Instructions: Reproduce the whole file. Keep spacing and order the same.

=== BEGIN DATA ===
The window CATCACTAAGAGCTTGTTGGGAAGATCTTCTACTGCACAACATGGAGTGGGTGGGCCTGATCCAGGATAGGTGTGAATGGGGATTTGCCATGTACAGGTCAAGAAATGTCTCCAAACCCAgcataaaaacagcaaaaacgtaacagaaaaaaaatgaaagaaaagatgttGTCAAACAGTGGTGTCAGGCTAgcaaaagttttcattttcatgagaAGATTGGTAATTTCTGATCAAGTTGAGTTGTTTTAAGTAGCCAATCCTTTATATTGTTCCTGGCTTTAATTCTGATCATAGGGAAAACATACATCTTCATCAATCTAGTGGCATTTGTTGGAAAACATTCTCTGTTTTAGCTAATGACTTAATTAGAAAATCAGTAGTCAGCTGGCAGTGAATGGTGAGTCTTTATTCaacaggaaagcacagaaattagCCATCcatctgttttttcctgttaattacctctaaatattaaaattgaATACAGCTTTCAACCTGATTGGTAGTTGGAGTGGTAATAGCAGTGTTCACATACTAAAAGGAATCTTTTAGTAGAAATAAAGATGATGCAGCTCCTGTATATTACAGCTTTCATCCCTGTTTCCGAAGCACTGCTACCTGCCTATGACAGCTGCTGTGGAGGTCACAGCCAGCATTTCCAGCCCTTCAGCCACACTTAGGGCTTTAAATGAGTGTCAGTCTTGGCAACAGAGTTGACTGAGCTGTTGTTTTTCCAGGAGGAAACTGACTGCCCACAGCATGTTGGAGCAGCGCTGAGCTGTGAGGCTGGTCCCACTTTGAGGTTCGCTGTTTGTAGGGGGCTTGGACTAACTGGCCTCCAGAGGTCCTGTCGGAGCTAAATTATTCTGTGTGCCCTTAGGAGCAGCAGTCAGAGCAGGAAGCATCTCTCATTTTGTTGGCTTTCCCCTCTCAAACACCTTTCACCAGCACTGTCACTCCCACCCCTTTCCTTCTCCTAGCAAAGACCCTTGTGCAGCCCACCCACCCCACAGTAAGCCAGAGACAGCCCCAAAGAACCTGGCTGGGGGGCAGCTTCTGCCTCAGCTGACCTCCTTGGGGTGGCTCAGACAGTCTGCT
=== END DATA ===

The window CATCACTAAGAGCTTGTTGGGAAGATCTTCTACTGCACAACATGGAGTGGGTGGGCCTGATCCAGGATAGGTGTGAATGGGGATTTGCCATGTACAGGTCAAGAAATGTCTCCAAACCCAgcataaaaacagcaaaaacgtaacagaaaaaaaatgaaagaaaagatgttGTCAAACAGTGGTGTCAGGCTAgcaaaagttttcattttcatgagaAGATTGGTAATTTCTGATCAAGTTGAGTTGTTTTAAGTAGCCAATCCTTTATATTGTTCCTGGCTTTAATTCTGATCATAGGGAAAACATACATCTTCATCAATCTAGTGGCATTTGTTGGAAAACATTCTCTGTTTTAGCTAATGACTTAATTAGAAAATCAGTAGTCAGCTGGCAGTGAATGGTGAGTCTTTATTCaacaggaaagcacagaaattagCCATCcatctgttttttcctgttaattacctctaaatattaaaattgaATACAGCTTTCAACCTGATTGGTAGTTGGAGTGGTAATAGCAGTGTTCACATACTAAAAGGAATCTTTTAGTAGAAATAAAGATGATGCAGCTCCTGTATATTACAGCTTTCATCCCTGTTTCCGAAGCACTGCTACCTGCCTATGACAGCTGCTGTGGAGGTCACAGCCAGCATTTCCAGCCCTTCAGCCACACTTAGGGCTTTAAATGAGTGTCAGTCTTGGCAACAGAGTTGACTGAGCTGTTGTTTTTCCAGGAGGAAACTGACTGCCCACAGCATGTTGGAGCAGCGCTGAGCTGTGAGGCTGGTCCCACTTTGAGGTTCGCTGTTTGTAGGGGGCTTGGACTAACTGGCCTCCAGAGGTCCTGTCGGAGCTAAATTATTCTGTGTGCCCTTAGGAGCAGCAGTCAGAGCAGGAAGCATCTCTCATTTTGTTGGCTTTCCCCTCTCAAACACCTTTCACCAGCACTGTCACTCCCACCCCTTTCCTTCTCCTAGCAAAGACCCTTGTGCAGCCCACCCACCCCACAGTAAGCCAGAGACAGCCCCAAAGAACCTGGCTGGGGGGCAGCTTCTGCCTCAGCTGACCTCCTTGGGGTGGCTCAGACAGTCTGCT